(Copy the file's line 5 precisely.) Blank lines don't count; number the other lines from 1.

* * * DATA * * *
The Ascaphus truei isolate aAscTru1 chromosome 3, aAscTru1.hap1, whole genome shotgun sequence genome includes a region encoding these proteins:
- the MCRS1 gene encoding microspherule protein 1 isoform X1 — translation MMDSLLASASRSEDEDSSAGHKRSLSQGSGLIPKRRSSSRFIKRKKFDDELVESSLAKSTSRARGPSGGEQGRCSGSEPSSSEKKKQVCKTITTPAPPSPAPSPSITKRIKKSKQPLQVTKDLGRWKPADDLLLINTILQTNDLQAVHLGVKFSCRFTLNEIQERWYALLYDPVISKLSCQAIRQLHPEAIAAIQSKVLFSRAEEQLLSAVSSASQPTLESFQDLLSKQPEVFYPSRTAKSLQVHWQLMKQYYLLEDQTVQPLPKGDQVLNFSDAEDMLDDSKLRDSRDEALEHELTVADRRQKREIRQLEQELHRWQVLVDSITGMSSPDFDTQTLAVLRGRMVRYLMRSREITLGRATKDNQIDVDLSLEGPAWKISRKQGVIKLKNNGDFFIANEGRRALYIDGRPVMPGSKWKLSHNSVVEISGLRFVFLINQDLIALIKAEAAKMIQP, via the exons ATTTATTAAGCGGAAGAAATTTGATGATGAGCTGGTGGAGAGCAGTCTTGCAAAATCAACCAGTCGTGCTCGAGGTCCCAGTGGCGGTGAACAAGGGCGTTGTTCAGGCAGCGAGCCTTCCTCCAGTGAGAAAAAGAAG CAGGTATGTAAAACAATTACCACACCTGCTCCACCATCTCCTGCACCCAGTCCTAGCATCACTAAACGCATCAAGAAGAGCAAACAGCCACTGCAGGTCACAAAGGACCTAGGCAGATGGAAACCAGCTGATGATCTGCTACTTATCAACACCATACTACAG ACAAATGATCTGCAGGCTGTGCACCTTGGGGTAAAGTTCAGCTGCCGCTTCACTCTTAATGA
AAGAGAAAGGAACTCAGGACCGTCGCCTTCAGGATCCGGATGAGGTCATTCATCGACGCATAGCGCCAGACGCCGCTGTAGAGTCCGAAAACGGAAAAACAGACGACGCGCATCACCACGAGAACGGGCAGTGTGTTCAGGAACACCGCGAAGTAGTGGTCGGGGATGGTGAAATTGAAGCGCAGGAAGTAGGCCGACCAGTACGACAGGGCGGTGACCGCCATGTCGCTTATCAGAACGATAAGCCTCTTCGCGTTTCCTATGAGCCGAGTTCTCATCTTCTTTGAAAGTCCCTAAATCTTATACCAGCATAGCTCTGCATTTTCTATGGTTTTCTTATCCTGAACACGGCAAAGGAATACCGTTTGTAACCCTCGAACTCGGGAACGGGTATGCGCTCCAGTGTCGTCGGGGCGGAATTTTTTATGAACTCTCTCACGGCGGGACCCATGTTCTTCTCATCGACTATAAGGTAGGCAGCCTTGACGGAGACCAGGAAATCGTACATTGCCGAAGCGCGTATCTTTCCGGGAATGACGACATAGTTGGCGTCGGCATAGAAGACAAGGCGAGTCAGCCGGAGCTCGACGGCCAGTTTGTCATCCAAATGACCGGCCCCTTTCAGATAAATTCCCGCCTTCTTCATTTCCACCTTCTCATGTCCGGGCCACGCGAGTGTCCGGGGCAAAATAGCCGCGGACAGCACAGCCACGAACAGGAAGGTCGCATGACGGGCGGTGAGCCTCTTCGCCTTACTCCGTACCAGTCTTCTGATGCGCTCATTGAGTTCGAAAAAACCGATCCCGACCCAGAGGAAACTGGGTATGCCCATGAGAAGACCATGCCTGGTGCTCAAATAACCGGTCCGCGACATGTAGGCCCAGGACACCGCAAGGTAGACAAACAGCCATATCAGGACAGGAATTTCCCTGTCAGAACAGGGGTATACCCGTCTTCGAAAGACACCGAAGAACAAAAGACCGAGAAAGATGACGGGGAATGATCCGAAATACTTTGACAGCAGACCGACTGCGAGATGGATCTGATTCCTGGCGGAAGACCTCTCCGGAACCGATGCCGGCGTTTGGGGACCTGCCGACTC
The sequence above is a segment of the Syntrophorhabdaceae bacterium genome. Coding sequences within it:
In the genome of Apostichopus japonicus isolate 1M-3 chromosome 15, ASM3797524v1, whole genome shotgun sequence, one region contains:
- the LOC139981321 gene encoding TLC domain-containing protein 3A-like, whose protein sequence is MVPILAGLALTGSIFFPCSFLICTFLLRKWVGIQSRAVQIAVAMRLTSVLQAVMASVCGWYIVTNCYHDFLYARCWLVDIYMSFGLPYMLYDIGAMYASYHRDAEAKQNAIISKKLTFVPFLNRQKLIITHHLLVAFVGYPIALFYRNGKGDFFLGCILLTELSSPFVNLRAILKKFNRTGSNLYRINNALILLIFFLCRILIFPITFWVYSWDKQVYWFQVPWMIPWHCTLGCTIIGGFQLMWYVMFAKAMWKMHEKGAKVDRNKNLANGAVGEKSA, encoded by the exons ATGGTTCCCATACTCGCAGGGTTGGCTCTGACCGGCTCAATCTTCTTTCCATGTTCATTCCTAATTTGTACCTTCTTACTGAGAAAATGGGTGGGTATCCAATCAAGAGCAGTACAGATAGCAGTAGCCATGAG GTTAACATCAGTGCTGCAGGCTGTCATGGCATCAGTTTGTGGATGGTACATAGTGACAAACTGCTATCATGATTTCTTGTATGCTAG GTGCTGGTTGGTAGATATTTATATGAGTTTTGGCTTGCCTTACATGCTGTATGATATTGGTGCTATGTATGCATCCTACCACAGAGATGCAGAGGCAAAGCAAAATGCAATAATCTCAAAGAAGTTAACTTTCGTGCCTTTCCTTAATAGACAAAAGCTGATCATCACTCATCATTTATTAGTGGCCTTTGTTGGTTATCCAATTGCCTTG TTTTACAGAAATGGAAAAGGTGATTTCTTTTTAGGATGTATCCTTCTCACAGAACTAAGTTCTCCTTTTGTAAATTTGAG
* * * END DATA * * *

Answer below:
In the genome of Apostichopus japonicus isolate 1M-3 chromosome 15, ASM3797524v1, whole genome shotgun sequence, one region contains: